permaculture magazine*
Permies likes fungi and the farmer likes Is this a shaggy parasol permies
  Search | Permaculture Wiki | Recent Topics | Flagged Topics | Hot Topics | Zero Replies | World Domination!
Register / Login
permies » forums » growies » fungi
Bookmark "Is this a shaggy parasol" Watch "Is this a shaggy parasol" New topic
Author

Is this a shaggy parasol

Duncan Dalby


Joined: Jan 22, 2012
Posts: 36
Location: England, Midlands.
Hi everyone, I'm new here

Seeing there are a few people on here who know a thing or two about mushrooms I thought I would ask for a ID.

I found this growing in my chicken run last year.




I dont know enough to really tell what it was but from searching the web I got a tentative identification of shaggy parasol, but I dont know enough to be at all sure. I'm interested because, after a little investigation, it seems the mycelium it came from is pretty big, a patch maybe 8" by 6" so they mite well come up again. And half of that runs under the chicken run so if its something less pleasant I mite need to keep an eye out to stop the chooks getting holed of them if they come up again. I put a bucket over that one as soon as I saw it to keep them off it but it was right next to the back door of the run and a real pain to get around .

Many thanks,
M.K. Dorje


Joined: Feb 23, 2011
Posts: 152
Location: Orgyen
The photos show a mushroom that would appear to in the Agaricus genus, a group which includes the common "button" mushroom you see in the supermarket. I do not think it is a shaggy parasol, which is in a different group. Agaricus mushrooms sometimes can be identified by the chocolate brown spore print. The gills start out a pink color before turning brown from the spores. Agaricus includes some of the best edible gourmet mushrooms such as the prince (A. augustus), but also includes several mildly toxic species that go under "the lose your lunch bunch" group. If I were you, I would mulch the area, keep it moist and keep the chickens away from it. Then if you get more mushrooms, take a spore print (it should be brown) . You might have a valuable species like Agaricus bitorquis, one of the best one for the table and one that I grew on manure compost years ago. This species is delicious and loves lime-rich, compacted soil around barns. You might also have Agaricus hondensis, a mildly toxic species. Keep careful notes on the odor and look for yellow staining on the cap and stem, because this will help you determine if it is a good edible species. "Mushrooms Demystified", by David Arora, has a lot of info on the agaricus group. Keep posting more photos and info here, too.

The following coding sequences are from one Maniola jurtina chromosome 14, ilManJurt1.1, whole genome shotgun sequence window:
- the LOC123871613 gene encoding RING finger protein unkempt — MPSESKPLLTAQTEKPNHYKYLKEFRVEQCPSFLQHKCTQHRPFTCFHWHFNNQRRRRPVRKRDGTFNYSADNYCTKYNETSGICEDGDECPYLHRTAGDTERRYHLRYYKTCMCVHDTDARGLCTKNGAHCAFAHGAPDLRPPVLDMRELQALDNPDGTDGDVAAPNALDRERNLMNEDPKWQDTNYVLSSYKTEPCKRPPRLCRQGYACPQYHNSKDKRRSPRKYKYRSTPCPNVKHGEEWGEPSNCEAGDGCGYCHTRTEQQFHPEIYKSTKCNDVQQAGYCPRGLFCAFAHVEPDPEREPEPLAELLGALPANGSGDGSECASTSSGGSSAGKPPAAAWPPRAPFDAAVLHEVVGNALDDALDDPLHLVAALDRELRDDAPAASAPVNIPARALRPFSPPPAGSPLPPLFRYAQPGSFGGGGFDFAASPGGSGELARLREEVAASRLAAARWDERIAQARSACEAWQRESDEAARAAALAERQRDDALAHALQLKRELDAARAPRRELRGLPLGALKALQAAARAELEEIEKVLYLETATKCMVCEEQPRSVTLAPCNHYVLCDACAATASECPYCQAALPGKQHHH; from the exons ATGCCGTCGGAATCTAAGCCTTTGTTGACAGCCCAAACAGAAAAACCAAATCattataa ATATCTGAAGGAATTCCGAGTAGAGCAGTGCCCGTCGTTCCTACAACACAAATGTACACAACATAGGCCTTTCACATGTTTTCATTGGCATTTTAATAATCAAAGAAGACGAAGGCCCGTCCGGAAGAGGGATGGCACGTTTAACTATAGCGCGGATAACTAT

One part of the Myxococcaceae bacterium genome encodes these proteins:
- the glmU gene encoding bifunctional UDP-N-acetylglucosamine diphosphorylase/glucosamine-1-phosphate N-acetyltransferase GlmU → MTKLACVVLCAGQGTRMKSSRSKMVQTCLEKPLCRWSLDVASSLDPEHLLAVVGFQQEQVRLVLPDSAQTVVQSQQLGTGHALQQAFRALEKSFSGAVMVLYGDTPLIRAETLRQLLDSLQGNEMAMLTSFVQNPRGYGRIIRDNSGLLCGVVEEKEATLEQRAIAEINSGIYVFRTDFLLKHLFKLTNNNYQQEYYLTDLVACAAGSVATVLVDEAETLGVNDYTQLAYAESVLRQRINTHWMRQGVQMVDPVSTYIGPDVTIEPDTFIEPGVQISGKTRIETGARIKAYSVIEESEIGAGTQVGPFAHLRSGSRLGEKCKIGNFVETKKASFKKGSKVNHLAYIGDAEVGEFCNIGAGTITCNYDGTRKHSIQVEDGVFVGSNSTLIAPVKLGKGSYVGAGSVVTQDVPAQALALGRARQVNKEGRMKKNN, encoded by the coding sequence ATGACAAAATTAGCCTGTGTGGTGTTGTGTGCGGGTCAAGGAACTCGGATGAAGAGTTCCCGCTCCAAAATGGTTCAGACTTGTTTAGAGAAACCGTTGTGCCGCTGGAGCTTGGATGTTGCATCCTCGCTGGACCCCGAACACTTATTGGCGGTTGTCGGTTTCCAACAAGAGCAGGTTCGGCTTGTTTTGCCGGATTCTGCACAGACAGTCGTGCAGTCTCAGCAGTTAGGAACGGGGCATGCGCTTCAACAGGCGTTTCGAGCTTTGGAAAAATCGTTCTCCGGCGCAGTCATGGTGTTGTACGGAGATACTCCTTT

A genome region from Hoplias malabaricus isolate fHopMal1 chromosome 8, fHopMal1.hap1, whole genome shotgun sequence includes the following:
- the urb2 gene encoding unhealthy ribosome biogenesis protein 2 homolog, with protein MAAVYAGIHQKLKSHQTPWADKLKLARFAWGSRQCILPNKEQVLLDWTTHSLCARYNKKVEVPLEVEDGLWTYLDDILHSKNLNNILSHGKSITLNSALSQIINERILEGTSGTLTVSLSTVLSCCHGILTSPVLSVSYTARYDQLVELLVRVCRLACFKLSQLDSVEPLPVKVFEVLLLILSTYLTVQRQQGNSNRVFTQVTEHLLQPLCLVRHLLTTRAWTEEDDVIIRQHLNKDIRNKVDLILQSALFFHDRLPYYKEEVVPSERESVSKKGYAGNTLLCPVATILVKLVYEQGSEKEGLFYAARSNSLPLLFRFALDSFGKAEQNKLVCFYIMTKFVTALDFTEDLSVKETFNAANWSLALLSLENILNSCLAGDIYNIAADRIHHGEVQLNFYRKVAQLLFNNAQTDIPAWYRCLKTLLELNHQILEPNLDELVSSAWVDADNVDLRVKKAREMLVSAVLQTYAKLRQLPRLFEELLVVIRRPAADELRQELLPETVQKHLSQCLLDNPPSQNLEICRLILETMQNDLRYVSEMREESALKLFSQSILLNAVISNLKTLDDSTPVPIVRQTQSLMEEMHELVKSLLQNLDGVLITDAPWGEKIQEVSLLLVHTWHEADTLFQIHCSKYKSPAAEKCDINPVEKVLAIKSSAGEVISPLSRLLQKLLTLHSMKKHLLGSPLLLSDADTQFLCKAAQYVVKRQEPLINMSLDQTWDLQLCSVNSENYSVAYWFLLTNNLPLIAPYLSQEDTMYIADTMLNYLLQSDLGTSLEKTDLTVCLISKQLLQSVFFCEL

Deb Stephens


Joined: Dec 03, 2011
Posts: 196
Location: SW Missouri
    
    6
It definitely looks like Agaricus, but I'm wondering if it may be A. silvicola -- a common name is the deer mushroom. Not because deer eat them, but because they usually pop up about the same time of year as deer season and hunters like to cook them with venison (at least thats the story I heard for it). They start out white and egg shaped, then open up almost flat and get kind of pale pinkish-tan as they age. They have a pink-brown spore print turning more cinnamon colored with age. One thing to look for is a "veil" or little tattered looking ring near the top of the stem. Watch out for deadly look-a-likes though. The Destroying Angel looks nearly identical in the early stages and also has a veil. However the Destroying Angel has a white spore print and stays pure white as it matures. It can also kill you, while A. silvicola is edible. Be very careful!
M.K. Dorje


Joined: Feb 23, 2011
Posts: 152
Location: Orgyen
I agree with Deb that beginners should be very careful and especially avoid eating all white mushrooms with white gills and white spore prints. However, as a former professional mushroom picker/wildcrafter/grower and amateur mycologist, I feel it is important to clarify some information here. Agaricus silvicola is the latin name for the woodland agaricus, a species I have eaten and collected only from older forests underneath tanoak and cedar. This "forest-loving", brown-spored species is not typically found around barns and chicken coops and looks a little bit different than the mushroom in the photos. The "deer mushroom" is the most popular common name for Pluteus cervinus, a species that is not directly related to agaricus. This pink-spored species is common on logs and sawdust piles and does not look like the one in the photos at all. I have also collected and eaten this species as well, although it is not one of my favorites. I would guess that "deer mushroom" might also be another common name for an agaricus species as well, at least for some folks. Some mushroom common names can be VERY confusing and refer to more than one species!